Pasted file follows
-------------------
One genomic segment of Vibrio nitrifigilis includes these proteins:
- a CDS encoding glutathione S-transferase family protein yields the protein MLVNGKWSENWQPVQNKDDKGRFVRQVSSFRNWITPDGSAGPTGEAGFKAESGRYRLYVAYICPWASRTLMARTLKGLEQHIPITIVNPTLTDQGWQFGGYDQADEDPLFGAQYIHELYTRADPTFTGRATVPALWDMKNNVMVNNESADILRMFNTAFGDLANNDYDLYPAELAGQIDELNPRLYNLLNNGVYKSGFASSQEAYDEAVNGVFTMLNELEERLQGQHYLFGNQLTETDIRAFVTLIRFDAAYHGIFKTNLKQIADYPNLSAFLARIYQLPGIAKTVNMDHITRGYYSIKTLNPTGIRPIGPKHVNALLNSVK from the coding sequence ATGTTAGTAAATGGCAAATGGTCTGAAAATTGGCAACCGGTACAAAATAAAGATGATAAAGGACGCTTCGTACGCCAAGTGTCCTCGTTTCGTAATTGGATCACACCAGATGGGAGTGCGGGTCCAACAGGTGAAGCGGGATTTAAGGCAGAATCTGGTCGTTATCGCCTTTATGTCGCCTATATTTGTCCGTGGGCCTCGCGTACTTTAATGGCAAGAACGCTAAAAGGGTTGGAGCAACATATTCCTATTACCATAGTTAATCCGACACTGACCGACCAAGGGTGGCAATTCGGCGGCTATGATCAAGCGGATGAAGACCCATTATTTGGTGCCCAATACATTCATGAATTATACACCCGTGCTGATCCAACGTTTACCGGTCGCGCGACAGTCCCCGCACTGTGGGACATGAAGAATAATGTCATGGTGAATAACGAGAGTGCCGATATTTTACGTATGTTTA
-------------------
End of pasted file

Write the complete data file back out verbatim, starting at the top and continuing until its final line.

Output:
One genomic segment of Vibrio nitrifigilis includes these proteins:
- a CDS encoding glutathione S-transferase family protein yields the protein MLVNGKWSENWQPVQNKDDKGRFVRQVSSFRNWITPDGSAGPTGEAGFKAESGRYRLYVAYICPWASRTLMARTLKGLEQHIPITIVNPTLTDQGWQFGGYDQADEDPLFGAQYIHELYTRADPTFTGRATVPALWDMKNNVMVNNESADILRMFNTAFGDLANNDYDLYPAELAGQIDELNPRLYNLLNNGVYKSGFASSQEAYDEAVNGVFTMLNELEERLQGQHYLFGNQLTETDIRAFVTLIRFDAAYHGIFKTNLKQIADYPNLSAFLARIYQLPGIAKTVNMDHITRGYYSIKTLNPTGIRPIGPKHVNALLNSVK from the coding sequence ATGTTAGTAAATGGCAAATGGTCTGAAAATTGGCAACCGGTACAAAATAAAGATGATAAAGGACGCTTCGTACGCCAAGTGTCCTCGTTTCGTAATTGGATCACACCAGATGGGAGTGCGGGTCCAACAGGTGAAGCGGGATTTAAGGCAGAATCTGGTCGTTATCGCCTTTATGTCGCCTATATTTGTCCGTGGGCCTCGCGTACTTTAATGGCAAGAACGCTAAAAGGGTTGGAGCAACATATTCCTATTACCATAGTTAATCCGACACTGACCGACCAAGGGTGGCAATTCGGCGGCTATGATCAAGCGGATGAAGACCCATTATTTGGTGCCCAATACATTCATGAATTATACACCCGTGCTGATCCAACGTTTACCGGTCGCGCGACAGTCCCCGCACTGTGGGACATGAAGAATAATGTCATGGTGAATAACGAGAGTGCCGATATTTTACGTATGTTTA